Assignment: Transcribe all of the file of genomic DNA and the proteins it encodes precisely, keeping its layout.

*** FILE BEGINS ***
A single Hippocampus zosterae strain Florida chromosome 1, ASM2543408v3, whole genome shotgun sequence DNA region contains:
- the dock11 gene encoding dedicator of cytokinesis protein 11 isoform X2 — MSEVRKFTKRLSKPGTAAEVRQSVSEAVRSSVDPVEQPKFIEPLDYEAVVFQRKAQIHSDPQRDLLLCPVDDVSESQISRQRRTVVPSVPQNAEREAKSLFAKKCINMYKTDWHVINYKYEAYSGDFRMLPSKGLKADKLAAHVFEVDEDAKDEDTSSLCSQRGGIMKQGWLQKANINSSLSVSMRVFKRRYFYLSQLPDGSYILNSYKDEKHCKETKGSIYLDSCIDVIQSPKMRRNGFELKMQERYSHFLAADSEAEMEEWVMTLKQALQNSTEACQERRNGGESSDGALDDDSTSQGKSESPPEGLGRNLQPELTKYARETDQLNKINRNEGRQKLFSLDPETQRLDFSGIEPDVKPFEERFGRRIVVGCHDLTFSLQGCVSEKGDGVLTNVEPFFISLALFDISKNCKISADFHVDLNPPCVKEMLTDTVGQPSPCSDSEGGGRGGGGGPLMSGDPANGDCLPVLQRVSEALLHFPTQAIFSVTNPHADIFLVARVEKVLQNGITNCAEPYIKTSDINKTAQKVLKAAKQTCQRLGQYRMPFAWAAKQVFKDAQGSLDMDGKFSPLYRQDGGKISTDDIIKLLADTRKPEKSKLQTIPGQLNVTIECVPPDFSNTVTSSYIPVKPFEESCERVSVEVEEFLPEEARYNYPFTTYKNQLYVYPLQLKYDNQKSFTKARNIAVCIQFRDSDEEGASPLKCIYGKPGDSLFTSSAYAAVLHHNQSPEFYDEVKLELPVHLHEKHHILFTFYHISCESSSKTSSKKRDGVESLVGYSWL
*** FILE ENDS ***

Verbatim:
A single Hippocampus zosterae strain Florida chromosome 1, ASM2543408v3, whole genome shotgun sequence DNA region contains:
- the dock11 gene encoding dedicator of cytokinesis protein 11 isoform X2 — MSEVRKFTKRLSKPGTAAEVRQSVSEAVRSSVDPVEQPKFIEPLDYEAVVFQRKAQIHSDPQRDLLLCPVDDVSESQISRQRRTVVPSVPQNAEREAKSLFAKKCINMYKTDWHVINYKYEAYSGDFRMLPSKGLKADKLAAHVFEVDEDAKDEDTSSLCSQRGGIMKQGWLQKANINSSLSVSMRVFKRRYFYLSQLPDGSYILNSYKDEKHCKETKGSIYLDSCIDVIQSPKMRRNGFELKMQERYSHFLAADSEAEMEEWVMTLKQALQNSTEACQERRNGGESSDGALDDDSTSQGKSESPPEGLGRNLQPELTKYARETDQLNKINRNEGRQKLFSLDPETQRLDFSGIEPDVKPFEERFGRRIVVGCHDLTFSLQGCVSEKGDGVLTNVEPFFISLALFDISKNCKISADFHVDLNPPCVKEMLTDTVGQPSPCSDSEGGGRGGGGGPLMSGDPANGDCLPVLQRVSEALLHFPTQAIFSVTNPHADIFLVARVEKVLQNGITNCAEPYIKTSDINKTAQKVLKAAKQTCQRLGQYRMPFAWAAKQVFKDAQGSLDMDGKFSPLYRQDGGKISTDDIIKLLADTRKPEKSKLQTIPGQLNVTIECVPPDFSNTVTSSYIPVKPFEESCERVSVEVEEFLPEEARYNYPFTTYKNQLYVYPLQLKYDNQKSFTKARNIAVCIQFRDSDEEGASPLKCIYGKPGDSLFTSSAYAAVLHHNQSPEFYDEVKLELPVHLHEKHHILFTFYHISCESSSKTSSKKRDGVESLVGYSWL